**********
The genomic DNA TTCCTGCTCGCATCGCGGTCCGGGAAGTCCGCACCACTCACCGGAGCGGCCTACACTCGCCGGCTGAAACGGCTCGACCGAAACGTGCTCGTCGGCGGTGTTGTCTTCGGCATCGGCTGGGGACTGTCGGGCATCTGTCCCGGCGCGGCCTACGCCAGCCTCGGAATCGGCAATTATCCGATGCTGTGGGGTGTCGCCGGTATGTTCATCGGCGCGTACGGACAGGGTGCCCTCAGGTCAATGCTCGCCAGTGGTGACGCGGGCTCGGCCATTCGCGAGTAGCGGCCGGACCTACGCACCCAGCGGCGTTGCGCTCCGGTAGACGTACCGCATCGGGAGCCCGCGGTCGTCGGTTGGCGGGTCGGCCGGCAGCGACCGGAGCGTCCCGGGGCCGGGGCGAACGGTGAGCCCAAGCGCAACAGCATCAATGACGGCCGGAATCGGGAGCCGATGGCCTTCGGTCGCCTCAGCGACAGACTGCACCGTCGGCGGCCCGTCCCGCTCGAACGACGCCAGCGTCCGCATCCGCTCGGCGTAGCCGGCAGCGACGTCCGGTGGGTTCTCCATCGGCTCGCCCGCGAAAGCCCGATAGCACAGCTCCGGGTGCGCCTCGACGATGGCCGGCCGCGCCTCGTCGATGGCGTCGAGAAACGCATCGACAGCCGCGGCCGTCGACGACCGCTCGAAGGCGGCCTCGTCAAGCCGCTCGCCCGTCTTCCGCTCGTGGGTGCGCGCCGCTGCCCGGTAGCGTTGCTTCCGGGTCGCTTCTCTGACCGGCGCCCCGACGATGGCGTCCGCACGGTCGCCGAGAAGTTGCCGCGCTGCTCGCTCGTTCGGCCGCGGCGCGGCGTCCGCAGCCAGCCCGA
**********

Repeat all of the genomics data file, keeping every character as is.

The genomic DNA TTCCTGCTCGCATCGCGGTCCGGGAAGTCCGCACCACTCACCGGAGCGGCCTACACTCGCCGGCTGAAACGGCTCGACCGAAACGTGCTCGTCGGCGGTGTTGTCTTCGGCATCGGCTGGGGACTGTCGGGCATCTGTCCCGGCGCGGCCTACGCCAGCCTCGGAATCGGCAATTATCCGATGCTGTGGGGTGTCGCCGGTATGTTCATCGGCGCGTACGGACAGGGTGCCCTCAGGTCAATGCTCGCCAGTGGTGACGCGGGCTCGGCCATTCGCGAGTAGCGGCCGGACCTACGCACCCAGCGGCGTTGCGCTCCGGTAGACGTACCGCATCGGGAGCCCGCGGTCGTCGGTTGGCGGGTCGGCCGGCAGCGACCGGAGCGTCCCGGGGCCGGGGCGAACGGTGAGCCCAAGCGCAACAGCATCAATGACGGCCGGAATCGGGAGCCGATGGCCTTCGGTCGCCTCAGCGACAGACTGCACCGTCGGCGGCCCGTCCCGCTCGAACGACGCCAGCGTCCGCATCCGCTCGGCGTAGCCGGCAGCGACGTCCGGTGGGTTCTCCATCGGCTCGCCCGCGAAAGCCCGATAGCACAGCTCCGGGTGCGCCTCGACGATGGCCGGCCGCGCCTCGTCGATGGCGTCGAGAAACGCATCGACAGCCGCGGCCGTCGACGACCGCTCGAAGGCGGCCTCGTCAAGCCGCTCGCCCGTCTTCCGCTCGTGGGTGCGCGCCGCTGCCCGGTAGCGTTGCTTCCGGGTCGCTTCTCTGACCGGCGCCCCGACGATGGCGTCCGCACGGTCGCCGAGAAGTTGCCGCGCTGCTCGCTCGTTCGGCCGCGGCGCGGCGTCCGCAGCCAGCCCGA